A Tax Hike Is Looming for Some Seniors in 2017. Here’s How Congress Can Stop It

aspirins make a sad face on a tax formIt may not seem like it for many Americans, but recent health care spending in the United States has been growing at historically low levels. Between 2000 and 2007, per capita health spending grew at an average annual rate of 7.55 percent. Then we saw a steep decline between 2008 and 2014, when the rate dropped to an average 3.2 percent per year.

Many Americans, however, may be scratching their heads because they notice the effect health care costs have on their family budgets. That is because more of the burden for out-of-pocket costs is falling on the consumer, where the average deductible for an employer-provided health plan surged nearly 9 percent in 2015 to more than $1,000. In fact, consumers have seen their out-of-pocket costs nearly double since the 1970s. For these reasons and more, AARP is working to reduce the percentage of income currently allowed for those 64 and under to deduct medical expenses on their tax return and also to make sure the threshold point does not increase for the 65 and older, which it is set to do on Jan. 1, 2017.[1]

AARP has endorsed HR 3590, bipartisan legislation introduced by Reps. Martha McSally (R-Ariz.), Kyrsten Sinema (D-Ariz.) and 12 other members of the House of Representatives. Known as the Halt Tax Increases on the Middle Class and Seniors Act, it would roll back the threshold for the ability to deduct medical expenses from its current 10 percent of income for Americans under 64 years old. The bill also would prevent a scheduled tax increase from taking effect for those 65 and older, when next year the threshold would increase from its current 7.5 percent of income to 10 percent. Depending on the year, between 8 million and 10 million Americans claim this deduction on their tax returns, almost three-quarters of whom reported less than $75,000 in income.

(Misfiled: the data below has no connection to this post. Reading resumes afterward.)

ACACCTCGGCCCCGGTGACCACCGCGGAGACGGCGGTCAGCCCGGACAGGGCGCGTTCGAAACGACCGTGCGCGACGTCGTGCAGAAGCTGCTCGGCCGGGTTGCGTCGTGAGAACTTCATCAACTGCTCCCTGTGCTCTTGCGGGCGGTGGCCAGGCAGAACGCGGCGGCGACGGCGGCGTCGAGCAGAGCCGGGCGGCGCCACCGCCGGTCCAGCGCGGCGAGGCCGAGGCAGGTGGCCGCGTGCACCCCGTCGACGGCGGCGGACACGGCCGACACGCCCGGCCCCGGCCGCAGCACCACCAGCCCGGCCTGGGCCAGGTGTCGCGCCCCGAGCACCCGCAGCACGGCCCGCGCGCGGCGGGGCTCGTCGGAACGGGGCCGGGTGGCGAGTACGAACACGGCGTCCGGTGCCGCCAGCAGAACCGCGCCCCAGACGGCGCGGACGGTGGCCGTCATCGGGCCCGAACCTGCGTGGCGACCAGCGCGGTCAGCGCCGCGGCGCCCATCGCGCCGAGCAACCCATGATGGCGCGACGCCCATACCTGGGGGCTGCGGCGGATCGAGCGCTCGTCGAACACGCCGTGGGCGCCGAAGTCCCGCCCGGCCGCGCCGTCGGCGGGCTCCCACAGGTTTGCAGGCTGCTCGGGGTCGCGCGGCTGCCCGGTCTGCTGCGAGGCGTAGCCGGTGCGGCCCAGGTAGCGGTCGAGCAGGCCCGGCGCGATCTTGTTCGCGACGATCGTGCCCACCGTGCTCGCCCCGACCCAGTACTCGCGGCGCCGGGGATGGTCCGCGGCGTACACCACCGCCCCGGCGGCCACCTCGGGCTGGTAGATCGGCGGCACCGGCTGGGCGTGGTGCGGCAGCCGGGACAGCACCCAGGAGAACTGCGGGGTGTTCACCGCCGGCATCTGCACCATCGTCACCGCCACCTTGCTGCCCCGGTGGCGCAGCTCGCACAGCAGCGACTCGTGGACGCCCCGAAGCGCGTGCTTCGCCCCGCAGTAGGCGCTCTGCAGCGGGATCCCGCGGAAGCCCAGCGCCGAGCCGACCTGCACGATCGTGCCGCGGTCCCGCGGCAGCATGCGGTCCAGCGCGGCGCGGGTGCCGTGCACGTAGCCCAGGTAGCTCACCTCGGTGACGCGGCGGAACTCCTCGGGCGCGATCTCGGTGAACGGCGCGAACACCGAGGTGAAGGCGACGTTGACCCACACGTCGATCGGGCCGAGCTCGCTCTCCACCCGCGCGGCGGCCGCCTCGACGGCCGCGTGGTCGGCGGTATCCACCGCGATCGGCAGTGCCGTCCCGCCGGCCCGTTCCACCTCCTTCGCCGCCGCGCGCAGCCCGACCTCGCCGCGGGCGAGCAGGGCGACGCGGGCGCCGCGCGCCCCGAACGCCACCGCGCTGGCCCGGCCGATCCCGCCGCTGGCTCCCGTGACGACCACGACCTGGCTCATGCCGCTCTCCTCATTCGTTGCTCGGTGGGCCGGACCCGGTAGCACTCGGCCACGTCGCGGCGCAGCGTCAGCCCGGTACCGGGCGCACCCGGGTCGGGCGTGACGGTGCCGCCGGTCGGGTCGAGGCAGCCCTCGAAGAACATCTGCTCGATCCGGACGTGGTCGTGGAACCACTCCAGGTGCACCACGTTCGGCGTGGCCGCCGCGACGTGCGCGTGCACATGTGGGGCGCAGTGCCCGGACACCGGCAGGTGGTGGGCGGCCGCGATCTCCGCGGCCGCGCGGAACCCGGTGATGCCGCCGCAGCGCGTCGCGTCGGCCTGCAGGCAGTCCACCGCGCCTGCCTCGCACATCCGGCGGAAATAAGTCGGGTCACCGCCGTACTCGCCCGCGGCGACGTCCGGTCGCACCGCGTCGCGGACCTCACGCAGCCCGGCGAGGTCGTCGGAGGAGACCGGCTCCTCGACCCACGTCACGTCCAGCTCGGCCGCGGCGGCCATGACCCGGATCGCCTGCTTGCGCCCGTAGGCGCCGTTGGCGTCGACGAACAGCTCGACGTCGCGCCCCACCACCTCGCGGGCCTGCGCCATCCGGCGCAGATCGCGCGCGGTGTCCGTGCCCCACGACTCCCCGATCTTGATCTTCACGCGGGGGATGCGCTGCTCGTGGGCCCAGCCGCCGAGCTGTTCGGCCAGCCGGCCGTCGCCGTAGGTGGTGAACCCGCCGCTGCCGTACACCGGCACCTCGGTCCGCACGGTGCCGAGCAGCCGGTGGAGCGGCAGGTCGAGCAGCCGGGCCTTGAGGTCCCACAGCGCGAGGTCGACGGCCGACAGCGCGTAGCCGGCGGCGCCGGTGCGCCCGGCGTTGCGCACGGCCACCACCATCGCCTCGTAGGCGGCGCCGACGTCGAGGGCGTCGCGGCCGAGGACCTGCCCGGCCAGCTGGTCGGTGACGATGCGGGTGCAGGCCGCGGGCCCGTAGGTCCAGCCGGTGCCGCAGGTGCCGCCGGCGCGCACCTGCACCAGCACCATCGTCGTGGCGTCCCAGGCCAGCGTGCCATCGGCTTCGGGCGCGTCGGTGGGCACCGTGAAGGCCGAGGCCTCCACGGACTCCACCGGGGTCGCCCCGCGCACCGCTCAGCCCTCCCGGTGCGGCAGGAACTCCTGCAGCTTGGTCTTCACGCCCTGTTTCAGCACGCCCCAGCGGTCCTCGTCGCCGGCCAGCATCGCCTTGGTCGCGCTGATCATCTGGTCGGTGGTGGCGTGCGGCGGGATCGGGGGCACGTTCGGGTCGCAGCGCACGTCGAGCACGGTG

AARP supports this bill as a step in the right direction to restore needed tax relief for Americans with high out-of-pocket health care costs. According to preliminary 2013 IRS tax data, about 52 percent of those claiming the medical expense deduction earned $50,000 per year or less.

AARP believes every effort should be made to keep the threshold for the medical expense deduction as low as possible to help protect people with high health care costs. This is consistent with our long-stated goal to increase health care access and affordability for all Americans, especially those age 50 and older who tend to have higher health care expenses.

We will continue to work with the bill’s sponsors to pass this legislation into law. In the meantime — and of particular interest during tax season — the IRS lays out here all of the medical expenses for which you can claim a deduction.

[1] Section 213(a) of the Internal Revenue Code of 1986

 

 


Joyce Rogers, AARP

Joyce Rogers is AARP senior vice president for government affairs. A highly respected and recognized leader in government affairs and advocacy with over 25 years of experience, Joyce leads all federal and state advocacy efforts for AARP. Prior to coming to AARP, Joyce was a partner at Williams & Jensen, a Washington, D.C.-based government affairs law firm.

You can follow her on Twitter @JoyceAnn88.
 


Andrew Schwab is a senior legislative representative with AARP Government Affairs. Andrew’s area of expertise is private health insurance including Medicare Advantage, Medicare Supplemental Insurance, the Affordable Care Act and employer-sponsored health insurance.

You can follow him on Twitter @AndrewSchwabNJ.


 

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